Surprisingly, there are a lot of Survivors who hide, or walk away, when they hear the terror radius. Even in high ranks, many Survivors get scared just by hearing it. The terror radius gives Survivors important information about the Killer’s location, but it should not be feared. Here is how to correctly process the terror radius.
When you hear the terror radius, that just means the Killer is within 24-32 meters. That is a lot of distance. Just because you hear the radius, it does not mean the Killer is going to you, or is close to you. In fact, many times they will be passing by, chasing another Survivor. In this case you can ignore the terror radius and continue doing generators. You can tell if the Killer is chasing someone by seeing the chase, or if they are the Obsession. Whenever the Obsession is chased, the Entity spikes around their profile wiggle.
Using the perk Spine Chill can help figure out if the Killer is coming your way. If you hear the terror radius but it never lights up, the Killer is not coming to you. If the perk stays lit up for more than a few seconds, the Killer is heading to you. Spine Chill also has the added benefit of countering Killers such as the Spirit or Wraith. Not only that, but it also increases vault speed while the Killer looks at you, so it is incredibly handy during chases.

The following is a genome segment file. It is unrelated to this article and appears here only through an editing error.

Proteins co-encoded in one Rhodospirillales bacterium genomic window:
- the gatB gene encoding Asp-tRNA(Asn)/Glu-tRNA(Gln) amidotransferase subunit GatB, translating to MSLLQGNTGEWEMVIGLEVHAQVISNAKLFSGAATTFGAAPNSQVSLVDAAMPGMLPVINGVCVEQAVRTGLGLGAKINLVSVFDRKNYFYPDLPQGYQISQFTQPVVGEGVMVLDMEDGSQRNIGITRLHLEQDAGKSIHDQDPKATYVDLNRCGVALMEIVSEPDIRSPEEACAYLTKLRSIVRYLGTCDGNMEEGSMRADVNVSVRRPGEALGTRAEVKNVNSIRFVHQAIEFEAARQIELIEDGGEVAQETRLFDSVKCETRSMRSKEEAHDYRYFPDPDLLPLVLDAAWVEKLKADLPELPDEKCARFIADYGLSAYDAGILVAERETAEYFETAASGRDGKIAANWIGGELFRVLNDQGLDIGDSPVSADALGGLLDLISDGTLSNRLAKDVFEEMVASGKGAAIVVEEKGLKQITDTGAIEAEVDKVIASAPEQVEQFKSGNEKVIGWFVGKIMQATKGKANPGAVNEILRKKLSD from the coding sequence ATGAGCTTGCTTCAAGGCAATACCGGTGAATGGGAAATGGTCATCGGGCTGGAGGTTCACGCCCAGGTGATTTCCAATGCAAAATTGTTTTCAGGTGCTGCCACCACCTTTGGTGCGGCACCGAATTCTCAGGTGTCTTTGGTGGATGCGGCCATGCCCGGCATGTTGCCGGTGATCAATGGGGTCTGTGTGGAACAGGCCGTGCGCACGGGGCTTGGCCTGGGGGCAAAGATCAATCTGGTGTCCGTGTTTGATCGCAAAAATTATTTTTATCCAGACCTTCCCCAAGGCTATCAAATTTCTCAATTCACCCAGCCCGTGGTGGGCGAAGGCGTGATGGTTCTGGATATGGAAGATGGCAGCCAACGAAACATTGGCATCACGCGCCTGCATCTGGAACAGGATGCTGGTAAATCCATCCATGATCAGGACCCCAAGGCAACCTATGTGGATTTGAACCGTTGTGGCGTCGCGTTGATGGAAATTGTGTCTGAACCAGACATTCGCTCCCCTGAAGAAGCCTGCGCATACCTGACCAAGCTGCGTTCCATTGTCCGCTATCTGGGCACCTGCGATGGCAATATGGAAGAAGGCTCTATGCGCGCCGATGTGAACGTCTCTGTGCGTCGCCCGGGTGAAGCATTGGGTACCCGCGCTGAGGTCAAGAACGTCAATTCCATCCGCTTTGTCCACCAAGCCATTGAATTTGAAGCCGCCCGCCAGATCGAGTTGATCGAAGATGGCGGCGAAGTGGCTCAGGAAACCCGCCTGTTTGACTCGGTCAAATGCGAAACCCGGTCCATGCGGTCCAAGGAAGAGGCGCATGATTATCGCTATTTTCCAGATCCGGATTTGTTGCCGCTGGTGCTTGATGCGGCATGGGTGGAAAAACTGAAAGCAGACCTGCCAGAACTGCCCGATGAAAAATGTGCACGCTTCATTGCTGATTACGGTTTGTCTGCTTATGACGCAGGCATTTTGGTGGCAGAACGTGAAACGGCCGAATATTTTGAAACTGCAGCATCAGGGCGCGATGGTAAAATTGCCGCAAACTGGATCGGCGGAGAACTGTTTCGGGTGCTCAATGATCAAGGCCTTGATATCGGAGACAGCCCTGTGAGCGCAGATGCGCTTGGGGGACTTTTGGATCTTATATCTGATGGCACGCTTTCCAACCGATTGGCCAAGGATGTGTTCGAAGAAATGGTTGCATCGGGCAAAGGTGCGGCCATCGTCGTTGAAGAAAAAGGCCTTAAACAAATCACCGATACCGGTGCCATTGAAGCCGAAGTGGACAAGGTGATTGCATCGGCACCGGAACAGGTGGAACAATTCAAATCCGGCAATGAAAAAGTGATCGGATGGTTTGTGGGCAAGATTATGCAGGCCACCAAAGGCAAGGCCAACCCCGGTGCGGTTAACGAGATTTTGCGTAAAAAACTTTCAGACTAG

By pointing out these huge mistakes Dead by Daylight Survivors make, I hope it helps you to avoid them. By improving these areas of your gameplay, you will increase your survivability, and the chances of your entire team. Good luck out there in the fog!